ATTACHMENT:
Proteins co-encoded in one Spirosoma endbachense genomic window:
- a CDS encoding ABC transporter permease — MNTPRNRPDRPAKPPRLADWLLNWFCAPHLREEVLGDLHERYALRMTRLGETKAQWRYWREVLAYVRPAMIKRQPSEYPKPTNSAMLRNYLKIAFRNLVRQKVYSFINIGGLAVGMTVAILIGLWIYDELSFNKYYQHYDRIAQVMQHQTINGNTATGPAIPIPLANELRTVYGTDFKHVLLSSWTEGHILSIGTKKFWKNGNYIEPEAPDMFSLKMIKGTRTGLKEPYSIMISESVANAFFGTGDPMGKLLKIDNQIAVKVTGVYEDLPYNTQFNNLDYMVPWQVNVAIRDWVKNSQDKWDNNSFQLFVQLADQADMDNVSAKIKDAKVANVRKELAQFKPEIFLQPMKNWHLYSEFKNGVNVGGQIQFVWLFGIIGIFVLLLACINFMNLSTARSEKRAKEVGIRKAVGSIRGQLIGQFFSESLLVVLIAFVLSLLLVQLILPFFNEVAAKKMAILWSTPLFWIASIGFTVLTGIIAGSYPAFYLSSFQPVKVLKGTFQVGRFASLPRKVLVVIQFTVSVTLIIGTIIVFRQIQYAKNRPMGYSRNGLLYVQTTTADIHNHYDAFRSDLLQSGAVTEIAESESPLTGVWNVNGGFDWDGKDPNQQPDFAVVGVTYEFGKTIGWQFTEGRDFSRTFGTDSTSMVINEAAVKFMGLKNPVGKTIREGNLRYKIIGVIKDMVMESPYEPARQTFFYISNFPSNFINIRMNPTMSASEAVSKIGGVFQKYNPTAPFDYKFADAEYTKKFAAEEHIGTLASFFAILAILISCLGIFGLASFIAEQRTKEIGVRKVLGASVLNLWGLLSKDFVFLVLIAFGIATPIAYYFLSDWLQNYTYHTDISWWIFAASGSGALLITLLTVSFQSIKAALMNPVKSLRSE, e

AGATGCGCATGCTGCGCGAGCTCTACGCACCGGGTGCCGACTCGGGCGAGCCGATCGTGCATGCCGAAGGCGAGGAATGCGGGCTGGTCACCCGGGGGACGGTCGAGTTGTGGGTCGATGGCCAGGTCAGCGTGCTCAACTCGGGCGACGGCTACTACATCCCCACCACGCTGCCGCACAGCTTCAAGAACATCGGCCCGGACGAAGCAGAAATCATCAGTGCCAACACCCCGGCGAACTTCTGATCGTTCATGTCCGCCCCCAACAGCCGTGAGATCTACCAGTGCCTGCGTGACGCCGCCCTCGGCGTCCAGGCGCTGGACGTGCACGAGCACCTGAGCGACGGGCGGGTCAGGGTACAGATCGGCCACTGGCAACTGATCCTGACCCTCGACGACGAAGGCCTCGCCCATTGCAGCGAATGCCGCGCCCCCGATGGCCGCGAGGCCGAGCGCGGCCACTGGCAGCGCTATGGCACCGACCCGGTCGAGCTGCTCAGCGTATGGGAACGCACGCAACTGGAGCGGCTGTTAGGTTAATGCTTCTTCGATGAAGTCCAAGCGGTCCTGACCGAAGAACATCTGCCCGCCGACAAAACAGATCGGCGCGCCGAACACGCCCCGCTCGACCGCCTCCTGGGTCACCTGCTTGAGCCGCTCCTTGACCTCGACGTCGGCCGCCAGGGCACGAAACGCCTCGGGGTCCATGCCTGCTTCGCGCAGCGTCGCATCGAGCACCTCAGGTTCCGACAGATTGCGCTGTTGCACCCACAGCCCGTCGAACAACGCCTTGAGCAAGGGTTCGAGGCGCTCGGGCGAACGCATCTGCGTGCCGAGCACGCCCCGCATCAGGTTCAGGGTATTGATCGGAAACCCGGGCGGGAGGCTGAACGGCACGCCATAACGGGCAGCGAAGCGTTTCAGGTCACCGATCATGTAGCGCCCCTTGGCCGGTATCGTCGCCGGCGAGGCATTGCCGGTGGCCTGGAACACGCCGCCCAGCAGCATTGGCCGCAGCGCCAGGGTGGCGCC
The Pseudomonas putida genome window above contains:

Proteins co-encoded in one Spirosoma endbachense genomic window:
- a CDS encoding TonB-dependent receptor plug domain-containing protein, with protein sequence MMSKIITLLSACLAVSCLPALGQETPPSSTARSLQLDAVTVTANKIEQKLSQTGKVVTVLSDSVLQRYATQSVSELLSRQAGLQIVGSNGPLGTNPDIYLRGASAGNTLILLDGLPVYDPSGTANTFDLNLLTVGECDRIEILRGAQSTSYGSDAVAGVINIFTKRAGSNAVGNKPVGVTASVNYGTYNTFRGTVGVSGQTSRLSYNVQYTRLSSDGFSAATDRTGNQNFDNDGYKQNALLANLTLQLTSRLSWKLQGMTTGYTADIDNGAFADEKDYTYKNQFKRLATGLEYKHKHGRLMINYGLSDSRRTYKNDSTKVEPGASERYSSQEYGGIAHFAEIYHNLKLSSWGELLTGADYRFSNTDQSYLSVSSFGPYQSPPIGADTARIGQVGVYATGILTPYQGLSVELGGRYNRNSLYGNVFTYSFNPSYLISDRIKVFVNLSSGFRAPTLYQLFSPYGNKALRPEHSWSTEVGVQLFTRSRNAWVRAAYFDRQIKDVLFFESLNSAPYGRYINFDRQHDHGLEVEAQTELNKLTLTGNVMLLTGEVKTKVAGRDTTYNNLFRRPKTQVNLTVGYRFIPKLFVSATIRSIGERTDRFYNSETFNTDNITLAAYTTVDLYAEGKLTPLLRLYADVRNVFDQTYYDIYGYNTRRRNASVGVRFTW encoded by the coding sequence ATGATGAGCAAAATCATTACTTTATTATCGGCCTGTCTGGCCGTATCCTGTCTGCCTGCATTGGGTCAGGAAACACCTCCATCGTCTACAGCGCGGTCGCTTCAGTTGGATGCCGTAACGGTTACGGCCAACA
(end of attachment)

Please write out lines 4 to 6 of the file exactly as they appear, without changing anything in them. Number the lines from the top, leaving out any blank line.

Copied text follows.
The Pseudomonas putida genome window above contains:

Proteins co-encoded in one Spirosoma endbachense genomic window:
- a CDS encoding TonB-dependent receptor plug domain-containing protein, with protein sequence MMSKIITLLSACLAVSCLPALGQETPPSSTARSLQLDAVTVTANKIEQKLSQTGKVVTVLSDSVLQRYATQSVSELLSRQAGLQIVGSNGPLGTNPDIYLRGASAGNTLILLDGLPVYDPSGTANTFDLNLLTVGECDRIEILRGAQSTSYGSDAVAGVINIFTKRAGSNAVGNKPVGVTASVNYGTYNTFRGTVGVSGQTSRLSYNVQYTRLSSDGFSAATDRTGNQNFDNDGYKQNALLANLTLQLTSRLSWKLQGMTTGYTADIDNGAFADEKDYTYKNQFKRLATGLEYKHKHGRLMINYGLSDSRRTYKNDSTKVEPGASERYSSQEYGGIAHFAEIYHNLKLSSWGELLTGADYRFSNTDQSYLSVSSFGPYQSPPIGADTARIGQVGVYATGILTPYQGLSVELGGRYNRNSLYGNVFTYSFNPSYLISDRIKVFVNLSSGFRAPTLYQLFSPYGNKALRPEHSWSTEVGVQLFTRSRNAWVRAAYFDRQIKDVLFFESLNSAPYGRYINFDRQHDHGLEVEAQTELNKLTLTGNVMLLTGEVKTKVAGRDTTYNNLFRRPKTQVNLTVGYRFIPKLFVSATIRSIGERTDRFYNSETFNTDNITLAAYTTVDLYAEGKLTPLLRLYADVRNVFDQTYYDIYGYNTRRRNASVGVRFTW encoded by the coding sequence ATGATGAGCAAAATCATTACTTTATTATCGGCCTGTCTGGCCGTATCCTGTCTGCCTGCATTGGGTCAGGAAACACCTCCATCGTCTACAGCGCGGTCGCTTCAGTTGGATGCCGTAACGGTTACGGCCAACA